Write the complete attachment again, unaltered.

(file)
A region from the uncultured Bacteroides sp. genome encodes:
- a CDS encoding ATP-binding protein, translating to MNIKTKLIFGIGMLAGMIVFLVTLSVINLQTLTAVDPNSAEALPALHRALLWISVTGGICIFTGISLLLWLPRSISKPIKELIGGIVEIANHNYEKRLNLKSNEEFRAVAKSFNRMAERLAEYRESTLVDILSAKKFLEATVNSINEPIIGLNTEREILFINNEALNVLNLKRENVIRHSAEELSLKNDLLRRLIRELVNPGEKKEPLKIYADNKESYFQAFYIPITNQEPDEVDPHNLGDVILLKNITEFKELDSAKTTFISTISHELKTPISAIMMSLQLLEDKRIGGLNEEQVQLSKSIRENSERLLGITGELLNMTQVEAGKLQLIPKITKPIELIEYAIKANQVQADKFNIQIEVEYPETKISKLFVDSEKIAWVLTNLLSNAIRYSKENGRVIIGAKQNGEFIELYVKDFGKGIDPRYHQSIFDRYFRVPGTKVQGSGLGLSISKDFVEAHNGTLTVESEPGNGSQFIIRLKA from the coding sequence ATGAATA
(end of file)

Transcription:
A region from the uncultured Bacteroides sp. genome encodes:
- a CDS encoding ATP-binding protein, translating to MNIKTKLIFGIGMLAGMIVFLVTLSVINLQTLTAVDPNSAEALPALHRALLWISVTGGICIFTGISLLLWLPRSISKPIKELIGGIVEIANHNYEKRLNLKSNEEFRAVAKSFNRMAERLAEYRESTLVDILSAKKFLEATVNSINEPIIGLNTEREILFINNEALNVLNLKRENVIRHSAEELSLKNDLLRRLIRELVNPGEKKEPLKIYADNKESYFQAFYIPITNQEPDEVDPHNLGDVILLKNITEFKELDSAKTTFISTISHELKTPISAIMMSLQLLEDKRIGGLNEEQVQLSKSIRENSERLLGITGELLNMTQVEAGKLQLIPKITKPIELIEYAIKANQVQADKFNIQIEVEYPETKISKLFVDSEKIAWVLTNLLSNAIRYSKENGRVIIGAKQNGEFIELYVKDFGKGIDPRYHQSIFDRYFRVPGTKVQGSGLGLSISKDFVEAHNGTLTVESEPGNGSQFIIRLKA from the coding sequence ATGAATA